WICKER PARK — A Wicker Park bar and music venue will stay closed until at least early August, keeping the business sidelined for a full six months in a ruling the owner says is “scapegoating” the business for Chicago’s violence problems.
The Point, 1565 N. Milwaukee Ave., was shut down Feb. 8 when police labeled it a “public safety threat” after two shootings occurred outside the bar in less than four months.
One person was killed and four others wounded outside the bar in a shooting Oct. 10.
The second shooting was Feb. 6. Jordan Mendez was having a drink inside The Point after working at a nearby bar when a man who was outside fired shots into the bar, hitting Mendez below his right eye. Mendez lived but underwent several surgeries.
Earlier this month, a hearing officer for the city’s Department of Business Affairs and Consumer Protection ruled a “public safety threat” did occur in February, and The Point cannot reopen until at least Aug. 8.
“The city of Chicago proved by a preponderance of the evidence that a public safety threat did occur,” according to a a report signed by Commissioner Kenneth Meyer.
But Point owner Joe Lin said he and his staff did everything in their power to protect bar patrons and staff Oct. 10 and Feb. 6, and they aren’t responsible for the violence. He said the city is making an unfair example of his bar as shootings, carjackings and other crime remain high across Chicago.
“We did nothing wrong,” Lin said last week. “We were the victims in this, and the city comes back and lashes out at the business owners. … This is nothing more than scapegoating, and I believe the hearing proves, the facts of it prove, that they are scapegoating.”
The city report provides new details about the shootings.
On Oct. 10, none of the “perpetrating individuals” in the shooting — which occurred about 3:40 a.m. — entered The Point early that morning or the previous night, according to the report. The report also gives an overview of some of the public safety issues that occurred in Wicker Park last year, including a rise in public partying and crime on Milwaukee Avenue.
“The mere unfortunate fact that some of The Point’s patrons may have gotten caught in the crossfire of several unlawful individuals who were loitering on said block at said time, cannot be attributed to The Point, anymore than it can be attributed to other businesses located on said block,” according to the report.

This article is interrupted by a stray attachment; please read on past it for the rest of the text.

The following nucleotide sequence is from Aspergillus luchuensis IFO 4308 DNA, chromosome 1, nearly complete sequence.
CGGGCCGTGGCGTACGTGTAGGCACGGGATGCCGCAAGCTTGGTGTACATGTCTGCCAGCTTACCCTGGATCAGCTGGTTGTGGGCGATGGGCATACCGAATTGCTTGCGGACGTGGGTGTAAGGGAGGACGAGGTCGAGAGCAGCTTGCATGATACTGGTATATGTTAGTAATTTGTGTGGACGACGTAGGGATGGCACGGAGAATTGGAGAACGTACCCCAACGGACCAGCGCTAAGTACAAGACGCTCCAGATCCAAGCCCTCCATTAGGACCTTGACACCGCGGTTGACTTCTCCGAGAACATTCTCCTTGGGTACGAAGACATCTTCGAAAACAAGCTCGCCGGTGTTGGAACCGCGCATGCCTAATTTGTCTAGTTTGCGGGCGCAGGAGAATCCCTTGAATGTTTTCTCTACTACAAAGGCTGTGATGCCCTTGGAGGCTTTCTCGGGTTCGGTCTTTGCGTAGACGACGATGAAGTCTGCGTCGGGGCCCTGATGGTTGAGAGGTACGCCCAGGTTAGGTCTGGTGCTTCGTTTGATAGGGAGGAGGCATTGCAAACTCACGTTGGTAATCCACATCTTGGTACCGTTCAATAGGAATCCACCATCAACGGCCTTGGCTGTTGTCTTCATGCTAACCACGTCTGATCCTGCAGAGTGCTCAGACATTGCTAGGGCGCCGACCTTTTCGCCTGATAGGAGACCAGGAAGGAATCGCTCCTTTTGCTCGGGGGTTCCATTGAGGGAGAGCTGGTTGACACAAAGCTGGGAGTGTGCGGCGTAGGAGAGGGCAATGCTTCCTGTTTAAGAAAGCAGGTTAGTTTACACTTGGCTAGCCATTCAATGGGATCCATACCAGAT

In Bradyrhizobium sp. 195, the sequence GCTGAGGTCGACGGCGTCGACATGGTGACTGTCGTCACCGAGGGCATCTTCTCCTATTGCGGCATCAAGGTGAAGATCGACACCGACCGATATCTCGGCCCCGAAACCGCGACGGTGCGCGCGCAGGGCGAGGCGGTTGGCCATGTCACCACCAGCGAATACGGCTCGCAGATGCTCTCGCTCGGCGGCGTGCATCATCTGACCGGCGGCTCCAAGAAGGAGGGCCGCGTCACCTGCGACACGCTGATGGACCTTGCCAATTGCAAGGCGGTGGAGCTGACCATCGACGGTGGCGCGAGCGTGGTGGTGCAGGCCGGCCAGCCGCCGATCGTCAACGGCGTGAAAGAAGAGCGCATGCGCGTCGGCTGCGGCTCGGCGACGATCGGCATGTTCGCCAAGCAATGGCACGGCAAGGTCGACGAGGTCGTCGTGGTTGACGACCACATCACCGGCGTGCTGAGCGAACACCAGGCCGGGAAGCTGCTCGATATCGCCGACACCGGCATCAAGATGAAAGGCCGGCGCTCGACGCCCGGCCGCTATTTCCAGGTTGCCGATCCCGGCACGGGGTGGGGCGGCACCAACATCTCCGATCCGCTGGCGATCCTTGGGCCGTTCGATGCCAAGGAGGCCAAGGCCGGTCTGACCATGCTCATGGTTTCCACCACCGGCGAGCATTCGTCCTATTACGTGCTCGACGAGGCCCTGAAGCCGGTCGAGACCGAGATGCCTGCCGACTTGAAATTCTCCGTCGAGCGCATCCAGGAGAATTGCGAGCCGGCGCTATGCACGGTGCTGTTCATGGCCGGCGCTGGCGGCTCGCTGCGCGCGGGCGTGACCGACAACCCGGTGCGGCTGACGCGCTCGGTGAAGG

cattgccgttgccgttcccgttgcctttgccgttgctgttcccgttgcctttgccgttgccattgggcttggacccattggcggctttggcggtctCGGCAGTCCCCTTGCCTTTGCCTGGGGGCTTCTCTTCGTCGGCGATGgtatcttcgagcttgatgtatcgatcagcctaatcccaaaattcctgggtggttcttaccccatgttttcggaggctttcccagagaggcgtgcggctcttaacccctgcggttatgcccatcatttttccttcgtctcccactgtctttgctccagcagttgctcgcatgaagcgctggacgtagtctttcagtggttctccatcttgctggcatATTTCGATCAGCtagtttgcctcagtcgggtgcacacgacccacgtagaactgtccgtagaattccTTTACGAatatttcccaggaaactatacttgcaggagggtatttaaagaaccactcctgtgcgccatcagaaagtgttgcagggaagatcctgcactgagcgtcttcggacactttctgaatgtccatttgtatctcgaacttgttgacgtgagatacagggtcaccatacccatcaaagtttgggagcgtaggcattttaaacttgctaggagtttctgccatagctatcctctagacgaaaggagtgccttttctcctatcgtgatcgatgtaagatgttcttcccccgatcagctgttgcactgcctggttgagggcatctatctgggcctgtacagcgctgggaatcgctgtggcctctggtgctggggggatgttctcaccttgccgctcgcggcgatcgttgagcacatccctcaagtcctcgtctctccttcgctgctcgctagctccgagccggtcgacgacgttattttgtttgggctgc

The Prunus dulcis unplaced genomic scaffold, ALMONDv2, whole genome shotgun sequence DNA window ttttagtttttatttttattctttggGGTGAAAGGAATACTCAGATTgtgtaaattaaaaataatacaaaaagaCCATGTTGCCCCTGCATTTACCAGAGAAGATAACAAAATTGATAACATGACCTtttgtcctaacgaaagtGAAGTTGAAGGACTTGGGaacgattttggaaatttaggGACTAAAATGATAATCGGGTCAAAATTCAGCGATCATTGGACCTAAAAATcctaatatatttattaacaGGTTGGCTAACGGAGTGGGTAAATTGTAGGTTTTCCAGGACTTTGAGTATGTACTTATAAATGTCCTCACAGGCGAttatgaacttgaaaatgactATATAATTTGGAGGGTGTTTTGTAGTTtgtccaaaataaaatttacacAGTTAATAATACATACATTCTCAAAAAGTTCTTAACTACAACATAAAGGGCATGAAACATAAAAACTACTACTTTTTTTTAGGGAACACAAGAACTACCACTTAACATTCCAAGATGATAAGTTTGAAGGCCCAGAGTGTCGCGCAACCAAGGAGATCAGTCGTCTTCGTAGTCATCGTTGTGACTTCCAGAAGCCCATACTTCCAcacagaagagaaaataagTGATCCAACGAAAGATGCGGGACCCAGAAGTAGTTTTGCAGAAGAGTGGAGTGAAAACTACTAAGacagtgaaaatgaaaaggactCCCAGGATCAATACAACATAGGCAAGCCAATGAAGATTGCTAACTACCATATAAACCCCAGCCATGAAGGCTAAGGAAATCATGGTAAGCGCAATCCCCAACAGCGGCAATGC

Instead, the city report focuses mostly on the Feb. 6 shooting to back up officials’ decision to validate the closure, emphasizing that the person charged in the shooting patronized The Point.
The man charged in the shooting was part of a group of four men who were at The Point the night of Feb. 5 and early morning of Feb. 6. Each man was “wanded” for weapons, ID’d properly and submitted to pat-downs at the door before entering the bar, according to the report.
The man bought a drink and eventually left the bar. He came back about 5:08 a.m., stood across the street and “fired several gunshots into The Point without warning and without provocation,” according to the report.
The city report lists several criteria that must be met to determine whether a “public safety threat” occurred: that a violent offense occurred at an establishment; that the offense includes the establishment’s owner, staff, patrons or “otherwise involves circumstances having a nexus to the operation of the establishment;” and that the police superintendent determines that “continued operation of the establishment presents a danger to the public.”
The city report focuses on the second of those criteria. Officials said that because the Feb. 6 shooting occurred within a “nexus to the operation” of The Point, the closure should be upheld, even though the shooter submitted to security and left the bar before the shooting.
“Nevertheless, said perpetrator is observed on video purchasing one drink from the bar with his own credit card leaving, [the] establishment and returning almost immediately thereafter to a location across the street from [The Point] wherein he proceeded to fire several bullets into the establishment … thus, the nexus of a patron causing a public safety threat as those prevailing terms are you find under the Municipal Code of Chicago, are satisfied,” according to the report.
But the night of the shooting, the bar’s staff did everything right, and they used video to identify Montgomery on social media, which helped lead to his arrest, Lin said.
Lin said the report issued by the city essentially backs that up, and the city’s reasoning rests only on the crime occurring within the “nexus” of The Point.
Under that standard, the city’s logic could be applied to anyone doing business within proximity to violent crime, Lin said.
“If you read the body of the [hearing] ruling, I’m guilty of not being able to read a person’s mind of what they do after the fact, that’s all. How can I reasonably predict what someone’s going to do after they leave my establishment?” he said.
A spokesperson for the City’s Law Department declined to comment on ongoing litigation.
Lin said he plans to reopen The Point after the Aug. 8 restriction lifts, but he doesn’t have an exact date or timeline. The bar was cited by the city for several building code violations earlier this year; Lin said those have been taken care of, but he’s waiting for a final inspection.
When Lin does reopen, he’s considering changing The Point’s operating hours, he said.
The bar holds a late-hour liquor license, allowing it to sell alcohol until 4 a.m. Sunday-Friday and until 5 a.m. Saturdays.
“We are eventually going to open up,” Lin said. “I want to reopen up on my own terms, and right now on Milwaukee Avenue, I do not feel safe to be opened up to 4 a.m. I’m not sure even being open until 2 a.m. is safe over there right now. So I’m going to take my time.”
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